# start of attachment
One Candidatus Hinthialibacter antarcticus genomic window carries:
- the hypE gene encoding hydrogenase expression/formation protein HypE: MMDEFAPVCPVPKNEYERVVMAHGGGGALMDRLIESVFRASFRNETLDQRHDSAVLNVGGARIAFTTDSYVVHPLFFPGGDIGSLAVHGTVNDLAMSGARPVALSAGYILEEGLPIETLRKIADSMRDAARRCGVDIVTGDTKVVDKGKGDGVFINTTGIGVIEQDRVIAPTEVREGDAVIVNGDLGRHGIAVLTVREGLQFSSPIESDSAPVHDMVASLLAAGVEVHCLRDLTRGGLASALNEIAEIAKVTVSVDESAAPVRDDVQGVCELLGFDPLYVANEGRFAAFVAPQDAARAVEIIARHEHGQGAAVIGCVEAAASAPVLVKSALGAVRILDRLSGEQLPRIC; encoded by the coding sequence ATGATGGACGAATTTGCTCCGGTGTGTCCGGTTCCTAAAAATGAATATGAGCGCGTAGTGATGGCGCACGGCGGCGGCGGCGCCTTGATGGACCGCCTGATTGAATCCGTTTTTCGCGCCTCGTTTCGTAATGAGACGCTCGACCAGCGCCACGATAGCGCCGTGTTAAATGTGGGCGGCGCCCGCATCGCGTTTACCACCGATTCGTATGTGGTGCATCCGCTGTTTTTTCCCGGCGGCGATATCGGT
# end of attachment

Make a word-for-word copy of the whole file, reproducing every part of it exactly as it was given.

One Candidatus Hinthialibacter antarcticus genomic window carries:
- the hypE gene encoding hydrogenase expression/formation protein HypE: MMDEFAPVCPVPKNEYERVVMAHGGGGALMDRLIESVFRASFRNETLDQRHDSAVLNVGGARIAFTTDSYVVHPLFFPGGDIGSLAVHGTVNDLAMSGARPVALSAGYILEEGLPIETLRKIADSMRDAARRCGVDIVTGDTKVVDKGKGDGVFINTTGIGVIEQDRVIAPTEVREGDAVIVNGDLGRHGIAVLTVREGLQFSSPIESDSAPVHDMVASLLAAGVEVHCLRDLTRGGLASALNEIAEIAKVTVSVDESAAPVRDDVQGVCELLGFDPLYVANEGRFAAFVAPQDAARAVEIIARHEHGQGAAVIGCVEAAASAPVLVKSALGAVRILDRLSGEQLPRIC; encoded by the coding sequence ATGATGGACGAATTTGCTCCGGTGTGTCCGGTTCCTAAAAATGAATATGAGCGCGTAGTGATGGCGCACGGCGGCGGCGGCGCCTTGATGGACCGCCTGATTGAATCCGTTTTTCGCGCCTCGTTTCGTAATGAGACGCTCGACCAGCGCCACGATAGCGCCGTGTTAAATGTGGGCGGCGCCCGCATCGCGTTTACCACCGATTCGTATGTGGTGCATCCGCTGTTTTTTCCCGGCGGCGATATCGGT